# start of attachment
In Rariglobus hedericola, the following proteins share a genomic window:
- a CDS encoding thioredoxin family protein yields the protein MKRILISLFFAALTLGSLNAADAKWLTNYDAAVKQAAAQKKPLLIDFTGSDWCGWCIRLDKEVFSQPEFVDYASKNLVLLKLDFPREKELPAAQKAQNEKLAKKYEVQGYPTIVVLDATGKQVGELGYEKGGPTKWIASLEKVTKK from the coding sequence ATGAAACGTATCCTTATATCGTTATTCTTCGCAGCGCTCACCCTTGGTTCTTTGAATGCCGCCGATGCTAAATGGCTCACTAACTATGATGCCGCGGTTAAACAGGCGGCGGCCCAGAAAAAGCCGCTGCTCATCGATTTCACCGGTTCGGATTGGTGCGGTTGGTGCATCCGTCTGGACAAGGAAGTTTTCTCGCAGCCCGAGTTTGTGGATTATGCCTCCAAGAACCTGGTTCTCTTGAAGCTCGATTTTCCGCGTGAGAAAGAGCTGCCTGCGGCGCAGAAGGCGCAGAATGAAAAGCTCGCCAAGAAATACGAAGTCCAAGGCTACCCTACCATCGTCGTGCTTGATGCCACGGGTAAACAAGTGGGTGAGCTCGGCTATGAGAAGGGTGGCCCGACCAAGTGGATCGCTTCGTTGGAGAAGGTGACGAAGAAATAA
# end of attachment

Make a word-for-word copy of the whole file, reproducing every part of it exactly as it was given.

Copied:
In Rariglobus hedericola, the following proteins share a genomic window:
- a CDS encoding thioredoxin family protein yields the protein MKRILISLFFAALTLGSLNAADAKWLTNYDAAVKQAAAQKKPLLIDFTGSDWCGWCIRLDKEVFSQPEFVDYASKNLVLLKLDFPREKELPAAQKAQNEKLAKKYEVQGYPTIVVLDATGKQVGELGYEKGGPTKWIASLEKVTKK from the coding sequence ATGAAACGTATCCTTATATCGTTATTCTTCGCAGCGCTCACCCTTGGTTCTTTGAATGCCGCCGATGCTAAATGGCTCACTAACTATGATGCCGCGGTTAAACAGGCGGCGGCCCAGAAAAAGCCGCTGCTCATCGATTTCACCGGTTCGGATTGGTGCGGTTGGTGCATCCGTCTGGACAAGGAAGTTTTCTCGCAGCCCGAGTTTGTGGATTATGCCTCCAAGAACCTGGTTCTCTTGAAGCTCGATTTTCCGCGTGAGAAAGAGCTGCCTGCGGCGCAGAAGGCGCAGAATGAAAAGCTCGCCAAGAAATACGAAGTCCAAGGCTACCCTACCATCGTCGTGCTTGATGCCACGGGTAAACAAGTGGGTGAGCTCGGCTATGAGAAGGGTGGCCCGACCAAGTGGATCGCTTCGTTGGAGAAGGTGACGAAGAAATAA